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Lena Dunham really is the voice of my generation — for better or worse -

Stashed in: Women, Young Americans, HBO

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Although the show’s story lines don’t echo the plot of The Group, its first season finale inverts the novel’s first chapter, copying the impromptu trip the group takes to Coney Island following group member Kay Strong’s wedding – except in Girls, after Jessa’s surprise wedding to Thomas-John, it’s not the group, but the Girl that ends up in Coney Island, as Hannah sits on the beach alone, digesting a bad breakup between mouthfuls of wedding cake. Flashes of McCarthy’s characters also appear in Dunham’s: Shoshanna (“the least virgin-y virgin”) exhibits a similar resolve to her prim predecessor, Dottie Renfrew, in losing her virginity; Marnie’s high maintenance is reminiscent of Helena Davison’s punctiliousness; Jessa’s effortless allure smacks of Elinor “Lakey” Eastlake, the group’s most experienced and well-travelled member; and Hannah, ever fluctuating in temperament, is perhaps a crazy salad of all McCarthy’s girls.

McCarthy’s classic also inspired Candace Bushnell’s Sex and the City (1997), a collection of essays drawing upon her sex column in the Observer. In Bushnell’s introduction to the reissued edition of The Group in 2009, she wrote of her mother giving her the novel at seventeen, and her editor later urging her to revisit it at thirty-five as she was working on SATC. Reading Bushnell’s writing on McCarthy, I’m easily reminded of Dunham. Where Bushnell admires “McCarthy’s determination to embrace life as it really was as opposed to how one might wish it were,” we either respect or repudiate Dunham on the same terms. Just as, in Bushnell’s words, “McCarthy doesn’t pull any punches when it comes to either her plots or her characters,” neither does Dunham. Indeed, like those “who desire ‘likeable characters’ in their fiction above all else,” and are “disturbed to find that every one of [McCarthy’s] characters is flawed,” those who seek agreeable figures on television will be disheartened by Girls.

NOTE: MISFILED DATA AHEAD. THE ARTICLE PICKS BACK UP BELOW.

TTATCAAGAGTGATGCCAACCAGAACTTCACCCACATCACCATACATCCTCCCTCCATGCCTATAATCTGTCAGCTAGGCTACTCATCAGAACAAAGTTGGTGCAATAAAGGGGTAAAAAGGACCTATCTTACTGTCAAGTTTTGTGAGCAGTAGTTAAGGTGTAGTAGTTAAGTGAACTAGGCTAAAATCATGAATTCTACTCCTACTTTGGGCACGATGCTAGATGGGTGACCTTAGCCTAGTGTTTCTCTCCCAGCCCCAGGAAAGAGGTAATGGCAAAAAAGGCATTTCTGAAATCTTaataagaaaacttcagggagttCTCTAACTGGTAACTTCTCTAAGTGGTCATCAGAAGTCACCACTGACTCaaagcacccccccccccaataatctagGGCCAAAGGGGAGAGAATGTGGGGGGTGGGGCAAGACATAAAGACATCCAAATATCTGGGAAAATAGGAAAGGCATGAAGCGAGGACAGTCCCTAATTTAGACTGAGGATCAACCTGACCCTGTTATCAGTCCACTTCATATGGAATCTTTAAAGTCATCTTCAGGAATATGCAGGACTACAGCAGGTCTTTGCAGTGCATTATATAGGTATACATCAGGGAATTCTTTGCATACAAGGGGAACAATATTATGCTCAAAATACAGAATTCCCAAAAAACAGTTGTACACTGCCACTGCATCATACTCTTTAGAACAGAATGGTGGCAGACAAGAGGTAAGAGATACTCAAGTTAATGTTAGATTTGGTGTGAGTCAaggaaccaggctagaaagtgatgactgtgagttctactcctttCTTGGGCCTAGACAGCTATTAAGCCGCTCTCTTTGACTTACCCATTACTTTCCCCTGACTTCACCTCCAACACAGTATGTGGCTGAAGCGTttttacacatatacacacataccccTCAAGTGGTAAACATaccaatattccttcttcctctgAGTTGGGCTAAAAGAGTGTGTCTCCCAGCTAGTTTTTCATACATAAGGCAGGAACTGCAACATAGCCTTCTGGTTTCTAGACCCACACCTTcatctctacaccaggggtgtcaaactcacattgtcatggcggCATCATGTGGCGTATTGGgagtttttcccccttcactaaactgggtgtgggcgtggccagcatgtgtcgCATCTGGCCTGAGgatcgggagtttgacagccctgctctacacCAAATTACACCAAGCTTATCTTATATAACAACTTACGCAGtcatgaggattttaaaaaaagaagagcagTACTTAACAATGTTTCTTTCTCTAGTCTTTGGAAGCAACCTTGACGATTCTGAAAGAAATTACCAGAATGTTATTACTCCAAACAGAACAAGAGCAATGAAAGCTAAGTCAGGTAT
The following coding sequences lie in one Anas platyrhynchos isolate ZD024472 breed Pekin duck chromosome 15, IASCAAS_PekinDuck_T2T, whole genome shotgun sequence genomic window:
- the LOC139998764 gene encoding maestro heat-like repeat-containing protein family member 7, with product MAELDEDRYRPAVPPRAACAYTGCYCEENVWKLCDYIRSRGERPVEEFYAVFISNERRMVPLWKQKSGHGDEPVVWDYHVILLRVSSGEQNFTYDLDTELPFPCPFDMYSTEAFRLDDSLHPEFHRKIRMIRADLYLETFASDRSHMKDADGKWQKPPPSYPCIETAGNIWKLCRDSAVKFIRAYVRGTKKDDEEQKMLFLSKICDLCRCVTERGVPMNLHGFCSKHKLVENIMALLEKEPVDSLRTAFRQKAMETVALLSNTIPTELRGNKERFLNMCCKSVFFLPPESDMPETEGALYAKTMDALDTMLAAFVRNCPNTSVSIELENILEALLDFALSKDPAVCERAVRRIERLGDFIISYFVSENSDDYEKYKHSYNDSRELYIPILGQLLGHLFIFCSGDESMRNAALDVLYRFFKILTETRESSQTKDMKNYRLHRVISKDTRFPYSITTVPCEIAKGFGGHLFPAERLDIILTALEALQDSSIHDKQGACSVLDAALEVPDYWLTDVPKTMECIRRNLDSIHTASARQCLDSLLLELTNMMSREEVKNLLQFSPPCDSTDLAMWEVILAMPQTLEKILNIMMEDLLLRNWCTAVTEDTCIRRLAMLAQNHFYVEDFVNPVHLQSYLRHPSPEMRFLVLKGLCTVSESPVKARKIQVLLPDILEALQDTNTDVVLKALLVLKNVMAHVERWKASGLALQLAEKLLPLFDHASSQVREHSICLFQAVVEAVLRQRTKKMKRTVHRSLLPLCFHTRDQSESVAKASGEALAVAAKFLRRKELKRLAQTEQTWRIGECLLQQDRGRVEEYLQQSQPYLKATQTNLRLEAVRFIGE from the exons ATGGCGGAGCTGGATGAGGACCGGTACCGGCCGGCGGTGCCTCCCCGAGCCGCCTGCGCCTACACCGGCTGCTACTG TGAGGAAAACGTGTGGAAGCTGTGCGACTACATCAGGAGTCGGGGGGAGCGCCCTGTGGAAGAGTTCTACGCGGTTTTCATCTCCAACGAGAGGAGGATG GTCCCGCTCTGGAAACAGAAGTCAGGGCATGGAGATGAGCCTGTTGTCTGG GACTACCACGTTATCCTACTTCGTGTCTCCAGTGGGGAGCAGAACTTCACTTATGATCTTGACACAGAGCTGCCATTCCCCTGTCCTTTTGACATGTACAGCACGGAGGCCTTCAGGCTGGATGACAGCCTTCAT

Yet the show’s endeavor to tell the truth about the milieu it depicts is arguably the most valuable heirloom The Group has bequeathed to Girls. Though often unlikeable, the characters of McCarthy’s novel and Dunham’s show are also exceedingly rich and multidimensional, portrayed not as they ought to be, but as they’re becoming. By giving us imperfect characters who threaten to be as human as we are, McCarthy and Dunham discard the curated versions of women that pop culture likes to show us, upholding not a mirror but a magnifying glass to their respective generations in order to learn more about them.

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